Why Nerds are Unpopular - Paul Graham
The Relevance of Algorithms – Culture Digitally
For Tylor, Anthropology was a “science of culture,” a system for analyzing existing elements of human civilization that are socially created rather than biologically inherited. His work was critical to the recognition of anthropology as a distinct branch of science in 1884, when the British Association for the Advancement of Science admitted it as a major branch, or section, of the society, rather than a subset of biology, as had previously been the case. Tyler was the first president of the section, and in 1896 became Professor of Anthropology at Oxford, the first academic chair in the new discipline (Stocking, Victorian Anthropology 156-64).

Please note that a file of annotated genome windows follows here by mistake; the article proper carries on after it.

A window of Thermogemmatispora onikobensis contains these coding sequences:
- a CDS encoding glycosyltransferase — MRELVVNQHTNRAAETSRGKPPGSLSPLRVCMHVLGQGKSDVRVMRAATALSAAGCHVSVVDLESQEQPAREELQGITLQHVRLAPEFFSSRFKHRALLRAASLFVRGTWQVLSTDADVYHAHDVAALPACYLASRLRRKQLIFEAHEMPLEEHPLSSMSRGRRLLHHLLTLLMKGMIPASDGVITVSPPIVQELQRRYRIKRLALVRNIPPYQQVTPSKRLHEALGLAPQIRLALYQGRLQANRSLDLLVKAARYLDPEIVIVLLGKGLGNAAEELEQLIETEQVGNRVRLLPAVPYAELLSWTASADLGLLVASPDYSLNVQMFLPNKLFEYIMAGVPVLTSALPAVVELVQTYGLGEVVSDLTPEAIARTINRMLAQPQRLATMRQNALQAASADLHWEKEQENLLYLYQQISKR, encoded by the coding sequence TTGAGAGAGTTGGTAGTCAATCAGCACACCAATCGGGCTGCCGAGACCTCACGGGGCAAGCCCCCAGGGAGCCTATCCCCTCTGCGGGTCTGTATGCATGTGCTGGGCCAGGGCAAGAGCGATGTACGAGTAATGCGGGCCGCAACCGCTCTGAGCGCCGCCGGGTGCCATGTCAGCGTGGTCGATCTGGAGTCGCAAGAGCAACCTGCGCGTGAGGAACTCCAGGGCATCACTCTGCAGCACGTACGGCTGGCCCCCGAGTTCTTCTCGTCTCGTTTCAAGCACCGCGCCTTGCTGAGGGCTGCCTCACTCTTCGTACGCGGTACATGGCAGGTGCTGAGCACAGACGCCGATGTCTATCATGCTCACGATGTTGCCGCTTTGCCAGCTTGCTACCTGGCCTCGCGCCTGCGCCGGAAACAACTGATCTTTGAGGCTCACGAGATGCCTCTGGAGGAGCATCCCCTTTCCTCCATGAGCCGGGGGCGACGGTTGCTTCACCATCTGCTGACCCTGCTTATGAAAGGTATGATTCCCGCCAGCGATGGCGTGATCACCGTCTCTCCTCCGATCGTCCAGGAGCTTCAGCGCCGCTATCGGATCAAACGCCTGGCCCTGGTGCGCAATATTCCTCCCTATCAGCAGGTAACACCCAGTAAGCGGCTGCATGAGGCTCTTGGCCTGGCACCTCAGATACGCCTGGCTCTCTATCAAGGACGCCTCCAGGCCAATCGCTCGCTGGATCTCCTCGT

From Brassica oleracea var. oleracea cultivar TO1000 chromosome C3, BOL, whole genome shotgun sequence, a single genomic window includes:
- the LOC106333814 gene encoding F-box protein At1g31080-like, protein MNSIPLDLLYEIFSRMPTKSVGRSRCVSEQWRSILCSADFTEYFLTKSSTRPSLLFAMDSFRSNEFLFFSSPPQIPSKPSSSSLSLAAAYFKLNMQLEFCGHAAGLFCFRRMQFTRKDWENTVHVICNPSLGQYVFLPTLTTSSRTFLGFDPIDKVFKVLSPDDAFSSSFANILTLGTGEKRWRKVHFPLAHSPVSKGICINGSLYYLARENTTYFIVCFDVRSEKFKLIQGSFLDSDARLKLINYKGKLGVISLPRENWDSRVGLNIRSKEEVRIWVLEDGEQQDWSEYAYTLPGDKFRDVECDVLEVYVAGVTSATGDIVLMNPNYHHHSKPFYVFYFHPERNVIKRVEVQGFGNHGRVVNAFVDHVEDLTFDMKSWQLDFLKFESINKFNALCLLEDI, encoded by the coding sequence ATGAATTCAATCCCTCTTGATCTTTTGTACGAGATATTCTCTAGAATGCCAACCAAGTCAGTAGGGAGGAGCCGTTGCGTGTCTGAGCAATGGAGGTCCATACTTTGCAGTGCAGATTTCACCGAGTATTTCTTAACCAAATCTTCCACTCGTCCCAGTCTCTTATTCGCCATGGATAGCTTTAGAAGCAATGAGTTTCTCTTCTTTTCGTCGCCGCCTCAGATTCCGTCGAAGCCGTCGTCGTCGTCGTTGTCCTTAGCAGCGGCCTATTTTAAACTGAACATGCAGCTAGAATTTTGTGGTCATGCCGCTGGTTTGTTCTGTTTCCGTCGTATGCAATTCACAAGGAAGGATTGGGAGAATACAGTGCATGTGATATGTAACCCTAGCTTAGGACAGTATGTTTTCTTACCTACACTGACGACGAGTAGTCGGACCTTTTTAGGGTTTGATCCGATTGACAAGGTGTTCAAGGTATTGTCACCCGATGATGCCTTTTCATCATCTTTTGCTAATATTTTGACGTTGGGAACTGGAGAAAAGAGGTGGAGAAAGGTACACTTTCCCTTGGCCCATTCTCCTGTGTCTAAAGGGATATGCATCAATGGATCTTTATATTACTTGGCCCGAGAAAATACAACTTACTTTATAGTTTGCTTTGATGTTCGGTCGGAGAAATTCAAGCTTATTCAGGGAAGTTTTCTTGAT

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While a foundational figure in cultural anthropology, Tylor thought about culture in radically different terms than we do today. He accepted the premise that all societies develop in the same way and insisted on the universal progression of human civilization from savage to barbarian to civilized. Nowhere in his writing does the plural “cultures” appear. In his view, culture is synonymous with civilization, rather than something particular to unique societies, and, so, his definition refers to “Culture or civilization.” In part, his universalist view stemmed from his Quaker upbringing, which upheld the value of a universal humanity, and indeed Tylor’s refusal to accept the concept of race as scientifically significant in the study of culture was unusual in Victorian science.